One thing that you can do if you want to is take a 5 gal. bucket or 2 out to the property.  Drill a couple of holes in the side of the bucket about 3/4's of the way up.  Then throw some sticks or anything that will float in water in the bucket.  Then the next time it rains you have a water source for the bees that they can use if they so desire.  The sticks will provide a place for the bees to stand so they don't drowned (in theory) in the bucket.  The holes will keep the bucket from overflowing and losing the sticks.  This then provides a water source closer than the swamp therefore requiring less flying time collecting water and more time collecting nectar and pollen (in theory grin).  
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jojoroxx
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« Reply #8 on: December 22, 2008, 09:10:03 PM »

From what I understand, consistant (clean) water is very important and it is not in their best interest to have to travel a long distance for it.  tongue ...It is a waste of valuable energy ie: nectar and time.

One very important reason to maintain a steady supply of water is for brood survival. Brood rearing will fail, or cease all together for lack of water!

Water is also used to help maintain hive (brood) temperatures in the heat of summer.

Personally, I wouldn't place any hives anywhere, without at least one leaky hose going somewhere on the property.
Jojo
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Michael Bush
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« Reply #9 on: December 22, 2008, 09:18:36 PM »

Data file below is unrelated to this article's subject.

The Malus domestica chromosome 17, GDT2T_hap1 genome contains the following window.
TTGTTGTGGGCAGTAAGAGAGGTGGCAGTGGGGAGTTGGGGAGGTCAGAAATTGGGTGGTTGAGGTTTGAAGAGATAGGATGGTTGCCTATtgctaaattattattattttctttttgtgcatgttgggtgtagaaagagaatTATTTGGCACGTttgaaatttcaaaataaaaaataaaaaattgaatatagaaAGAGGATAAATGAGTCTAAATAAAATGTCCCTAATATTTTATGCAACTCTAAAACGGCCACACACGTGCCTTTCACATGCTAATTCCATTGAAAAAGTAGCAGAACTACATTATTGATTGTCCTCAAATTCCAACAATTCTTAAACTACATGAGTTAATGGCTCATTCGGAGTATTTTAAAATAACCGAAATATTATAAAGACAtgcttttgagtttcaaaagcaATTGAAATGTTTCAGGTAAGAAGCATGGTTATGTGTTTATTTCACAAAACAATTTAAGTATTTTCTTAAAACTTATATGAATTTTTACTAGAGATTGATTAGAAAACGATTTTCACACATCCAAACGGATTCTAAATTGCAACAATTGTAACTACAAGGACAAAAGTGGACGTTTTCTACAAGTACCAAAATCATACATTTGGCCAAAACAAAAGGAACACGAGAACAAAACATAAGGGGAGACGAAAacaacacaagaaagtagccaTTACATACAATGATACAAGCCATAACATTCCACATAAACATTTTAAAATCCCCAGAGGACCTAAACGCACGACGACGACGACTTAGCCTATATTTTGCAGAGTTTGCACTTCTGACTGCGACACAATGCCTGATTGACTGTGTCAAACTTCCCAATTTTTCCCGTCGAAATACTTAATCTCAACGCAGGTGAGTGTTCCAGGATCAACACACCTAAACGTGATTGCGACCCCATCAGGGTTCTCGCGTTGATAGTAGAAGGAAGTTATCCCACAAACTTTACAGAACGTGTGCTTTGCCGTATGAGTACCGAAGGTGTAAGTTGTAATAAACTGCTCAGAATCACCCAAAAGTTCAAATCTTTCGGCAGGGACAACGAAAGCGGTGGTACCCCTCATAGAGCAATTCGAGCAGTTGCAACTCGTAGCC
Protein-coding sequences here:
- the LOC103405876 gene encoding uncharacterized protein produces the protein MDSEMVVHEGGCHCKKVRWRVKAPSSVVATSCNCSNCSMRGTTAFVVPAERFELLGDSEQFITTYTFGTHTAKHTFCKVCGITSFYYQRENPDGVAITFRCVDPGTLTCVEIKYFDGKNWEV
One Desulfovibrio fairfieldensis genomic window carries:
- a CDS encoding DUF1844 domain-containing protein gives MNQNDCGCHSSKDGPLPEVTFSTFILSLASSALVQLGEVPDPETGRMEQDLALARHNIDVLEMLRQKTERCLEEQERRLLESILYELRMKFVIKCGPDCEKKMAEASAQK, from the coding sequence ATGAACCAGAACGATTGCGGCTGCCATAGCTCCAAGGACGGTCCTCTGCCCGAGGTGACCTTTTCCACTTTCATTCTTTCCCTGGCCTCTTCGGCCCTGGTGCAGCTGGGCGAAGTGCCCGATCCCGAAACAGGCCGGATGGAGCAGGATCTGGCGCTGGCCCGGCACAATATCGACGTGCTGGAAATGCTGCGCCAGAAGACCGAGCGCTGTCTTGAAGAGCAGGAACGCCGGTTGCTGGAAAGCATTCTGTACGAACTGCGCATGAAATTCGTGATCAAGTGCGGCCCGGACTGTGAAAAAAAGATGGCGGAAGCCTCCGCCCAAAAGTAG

Dee Lusby's Father-in-law told me they never could get any honey off of their hives in the desert unless water was less than 1/4 mile away.  I think that's a good plan.  1/4 mile tops.
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rdy-b
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« Reply #10 on: December 22, 2008, 09:46:01 PM »

Hi there,

I'm trying to figure out a good spot to start up. Some posts speak of the bees drinking water from ponds etc. My property doesn't have any water on it. There is an open swamp 1 mile away and a lower bush swamp roughly 1/2 mile away. We don't have a house on the property yet so we can't set up a water source. Is this still OK? How important is water for bees?
If you haven't figured it out yet.....I'm new (with many questions) and want to do it right the first time!

Agleam

just wondering do you see bees flying about and foraging at the property and if not have you looked for bees in the vicinity of the property